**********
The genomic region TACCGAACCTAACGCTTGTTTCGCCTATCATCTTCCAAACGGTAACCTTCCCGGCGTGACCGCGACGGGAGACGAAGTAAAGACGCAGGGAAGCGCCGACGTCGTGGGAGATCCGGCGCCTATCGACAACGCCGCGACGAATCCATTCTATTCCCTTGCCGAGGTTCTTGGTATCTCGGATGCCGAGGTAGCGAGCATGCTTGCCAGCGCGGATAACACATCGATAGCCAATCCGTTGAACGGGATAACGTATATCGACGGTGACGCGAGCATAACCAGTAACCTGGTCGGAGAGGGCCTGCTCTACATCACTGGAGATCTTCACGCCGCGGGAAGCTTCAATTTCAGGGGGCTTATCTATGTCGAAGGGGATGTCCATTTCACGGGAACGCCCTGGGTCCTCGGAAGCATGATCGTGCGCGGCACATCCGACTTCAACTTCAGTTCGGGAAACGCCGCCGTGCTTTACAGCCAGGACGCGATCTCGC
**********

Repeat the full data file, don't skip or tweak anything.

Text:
The genomic region TACCGAACCTAACGCTTGTTTCGCCTATCATCTTCCAAACGGTAACCTTCCCGGCGTGACCGCGACGGGAGACGAAGTAAAGACGCAGGGAAGCGCCGACGTCGTGGGAGATCCGGCGCCTATCGACAACGCCGCGACGAATCCATTCTATTCCCTTGCCGAGGTTCTTGGTATCTCGGATGCCGAGGTAGCGAGCATGCTTGCCAGCGCGGATAACACATCGATAGCCAATCCGTTGAACGGGATAACGTATATCGACGGTGACGCGAGCATAACCAGTAACCTGGTCGGAGAGGGCCTGCTCTACATCACTGGAGATCTTCACGCCGCGGGAAGCTTCAATTTCAGGGGGCTTATCTATGTCGAAGGGGATGTCCATTTCACGGGAACGCCCTGGGTCCTCGGAAGCATGATCGTGCGCGGCACATCCGACTTCAACTTCAGTTCGGGAAACGCCGCCGTGCTTTACAGCCAGGACGCGATCTCGC